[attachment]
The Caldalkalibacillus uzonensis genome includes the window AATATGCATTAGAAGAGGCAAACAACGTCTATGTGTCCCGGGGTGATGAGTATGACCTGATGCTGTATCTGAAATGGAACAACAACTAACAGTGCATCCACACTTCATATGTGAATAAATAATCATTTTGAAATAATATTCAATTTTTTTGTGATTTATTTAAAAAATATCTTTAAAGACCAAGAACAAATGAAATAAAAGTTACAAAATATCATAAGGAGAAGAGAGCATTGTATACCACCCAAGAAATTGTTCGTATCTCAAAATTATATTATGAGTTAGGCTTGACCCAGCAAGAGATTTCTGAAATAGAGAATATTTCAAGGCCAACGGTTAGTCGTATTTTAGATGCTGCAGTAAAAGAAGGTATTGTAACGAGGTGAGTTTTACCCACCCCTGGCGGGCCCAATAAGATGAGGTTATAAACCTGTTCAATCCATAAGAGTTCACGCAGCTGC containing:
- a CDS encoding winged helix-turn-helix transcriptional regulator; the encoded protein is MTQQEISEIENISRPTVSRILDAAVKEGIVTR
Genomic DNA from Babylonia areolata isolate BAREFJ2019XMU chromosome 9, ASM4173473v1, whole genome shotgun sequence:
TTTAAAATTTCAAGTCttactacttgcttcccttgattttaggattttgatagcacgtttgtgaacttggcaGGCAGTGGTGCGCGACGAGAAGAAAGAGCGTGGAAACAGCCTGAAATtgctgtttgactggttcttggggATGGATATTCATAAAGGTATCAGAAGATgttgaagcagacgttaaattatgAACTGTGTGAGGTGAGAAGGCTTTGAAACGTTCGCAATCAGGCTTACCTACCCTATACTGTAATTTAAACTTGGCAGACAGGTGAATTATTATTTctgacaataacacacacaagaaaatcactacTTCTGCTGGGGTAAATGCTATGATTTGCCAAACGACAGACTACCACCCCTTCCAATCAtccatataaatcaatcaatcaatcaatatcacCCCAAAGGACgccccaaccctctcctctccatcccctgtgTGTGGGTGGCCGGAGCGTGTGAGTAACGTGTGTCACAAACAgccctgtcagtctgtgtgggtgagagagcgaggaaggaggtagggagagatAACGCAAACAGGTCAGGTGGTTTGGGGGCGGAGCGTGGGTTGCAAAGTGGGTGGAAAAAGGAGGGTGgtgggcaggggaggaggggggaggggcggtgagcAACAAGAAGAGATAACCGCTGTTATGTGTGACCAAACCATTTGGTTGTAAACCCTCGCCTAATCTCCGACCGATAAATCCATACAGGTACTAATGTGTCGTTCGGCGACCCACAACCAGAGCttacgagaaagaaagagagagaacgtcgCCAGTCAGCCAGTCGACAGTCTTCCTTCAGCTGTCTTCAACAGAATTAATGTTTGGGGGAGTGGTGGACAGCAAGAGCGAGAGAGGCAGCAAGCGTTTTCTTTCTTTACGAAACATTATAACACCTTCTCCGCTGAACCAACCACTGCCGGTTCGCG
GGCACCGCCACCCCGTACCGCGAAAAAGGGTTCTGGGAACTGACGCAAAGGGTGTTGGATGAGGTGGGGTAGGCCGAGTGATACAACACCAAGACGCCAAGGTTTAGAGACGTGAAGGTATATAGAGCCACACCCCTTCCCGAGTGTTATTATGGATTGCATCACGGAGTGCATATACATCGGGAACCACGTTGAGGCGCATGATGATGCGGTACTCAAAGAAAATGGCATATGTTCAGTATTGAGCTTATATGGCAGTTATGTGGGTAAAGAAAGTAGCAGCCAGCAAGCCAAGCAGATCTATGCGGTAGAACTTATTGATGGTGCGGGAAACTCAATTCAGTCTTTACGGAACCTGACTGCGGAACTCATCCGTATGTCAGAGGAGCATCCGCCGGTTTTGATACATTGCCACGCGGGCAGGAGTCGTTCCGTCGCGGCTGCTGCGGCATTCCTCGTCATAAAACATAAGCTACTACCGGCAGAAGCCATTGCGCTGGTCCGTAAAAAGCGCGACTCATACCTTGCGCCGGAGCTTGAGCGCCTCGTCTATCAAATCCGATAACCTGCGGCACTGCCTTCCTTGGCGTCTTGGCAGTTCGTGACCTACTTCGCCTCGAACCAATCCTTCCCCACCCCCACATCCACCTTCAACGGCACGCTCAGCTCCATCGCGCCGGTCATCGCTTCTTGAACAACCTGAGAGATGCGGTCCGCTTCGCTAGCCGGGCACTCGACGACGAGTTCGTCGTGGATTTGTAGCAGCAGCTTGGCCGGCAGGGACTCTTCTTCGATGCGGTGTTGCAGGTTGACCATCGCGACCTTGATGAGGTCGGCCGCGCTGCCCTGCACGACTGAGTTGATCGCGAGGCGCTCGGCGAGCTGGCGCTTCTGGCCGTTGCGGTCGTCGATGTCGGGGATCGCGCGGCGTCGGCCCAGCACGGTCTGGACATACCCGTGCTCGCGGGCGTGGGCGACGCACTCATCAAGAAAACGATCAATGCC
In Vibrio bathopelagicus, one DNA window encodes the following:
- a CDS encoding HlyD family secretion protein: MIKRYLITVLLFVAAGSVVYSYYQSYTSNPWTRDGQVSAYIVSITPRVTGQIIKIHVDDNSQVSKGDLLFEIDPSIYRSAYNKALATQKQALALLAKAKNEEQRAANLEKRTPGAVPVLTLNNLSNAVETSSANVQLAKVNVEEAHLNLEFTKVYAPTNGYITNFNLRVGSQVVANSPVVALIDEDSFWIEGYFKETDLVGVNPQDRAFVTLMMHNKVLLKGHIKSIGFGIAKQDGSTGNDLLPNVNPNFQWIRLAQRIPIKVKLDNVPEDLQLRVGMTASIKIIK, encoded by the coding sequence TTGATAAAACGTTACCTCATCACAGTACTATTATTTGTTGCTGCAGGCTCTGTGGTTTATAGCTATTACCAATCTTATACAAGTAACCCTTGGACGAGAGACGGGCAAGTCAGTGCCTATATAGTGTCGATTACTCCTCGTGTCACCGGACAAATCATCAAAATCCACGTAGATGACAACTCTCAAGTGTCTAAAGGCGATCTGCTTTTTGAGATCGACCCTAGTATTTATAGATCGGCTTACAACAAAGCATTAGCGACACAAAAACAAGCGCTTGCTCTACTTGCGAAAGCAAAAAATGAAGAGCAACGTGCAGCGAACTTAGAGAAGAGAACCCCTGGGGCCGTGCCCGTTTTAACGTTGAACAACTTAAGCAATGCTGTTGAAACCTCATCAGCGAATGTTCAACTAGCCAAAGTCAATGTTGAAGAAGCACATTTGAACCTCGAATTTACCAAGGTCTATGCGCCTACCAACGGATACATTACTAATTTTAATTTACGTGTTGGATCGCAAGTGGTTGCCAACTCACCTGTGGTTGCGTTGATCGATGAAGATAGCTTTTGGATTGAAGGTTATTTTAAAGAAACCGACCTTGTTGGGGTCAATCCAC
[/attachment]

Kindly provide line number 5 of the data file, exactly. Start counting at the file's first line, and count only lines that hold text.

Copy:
GGCACCGCCACCCCGTACCGCGAAAAAGGGTTCTGGGAACTGACGCAAAGGGTGTTGGATGAGGTGGGGTAGGCCGAGTGATACAACACCAAGACGCCAAGGTTTAGAGACGTGAAGGTATATAGAGCCACACCCCTTCCCGAGTGTTATTATGGATTGCATCACGGAGTGCATATACATCGGGAACCACGTTGAGGCGCATGATGATGCGGTACTCAAAGAAAATGGCATATGTTCAGTATTGAGCTTATATGGCAGTTATGTGGGTAAAGAAAGTAGCAGCCAGCAAGCCAAGCAGATCTATGCGGTAGAACTTATTGATGGTGCGGGAAACTCAATTCAGTCTTTACGGAACCTGACTGCGGAACTCATCCGTATGTCAGAGGAGCATCCGCCGGTTTTGATACATTGCCACGCGGGCAGGAGTCGTTCCGTCGCGGCTGCTGCGGCATTCCTCGTCATAAAACATAAGCTACTACCGGCAGAAGCCATTGCGCTGGTCCGTAAAAAGCGCGACTCATACCTTGCGCCGGAGCTTGAGCGCCTCGTCTATCAAATCCGATAACCTGCGGCACTGCCTTCCTTGGCGTCTTGGCAGTTCGTGACCTACTTCGCCTCGAACCAATCCTTCCCCACCCCCACATCCACCTTCAACGGCACGCTCAGCTCCATCGCGCCGGTCATCGCTTCTTGAACAACCTGAGAGATGCGGTCCGCTTCGCTAGCCGGGCACTCGACGACGAGTTCGTCGTGGATTTGTAGCAGCAGCTTGGCCGGCAGGGACTCTTCTTCGATGCGGTGTTGCAGGTTGACCATCGCGACCTTGATGAGGTCGGCCGCGCTGCCCTGCACGACTGAGTTGATCGCGAGGCGCTCGGCGAGCTGGCGCTTCTGGCCGTTGCGGTCGTCGATGTCGGGGATCGCGCGGCGTCGGCCCAGCACGGTCTGGACATACCCGTGCTCGCGGGCGTGGGCGACGCACTCATCAAGAAAACGATCAATGCC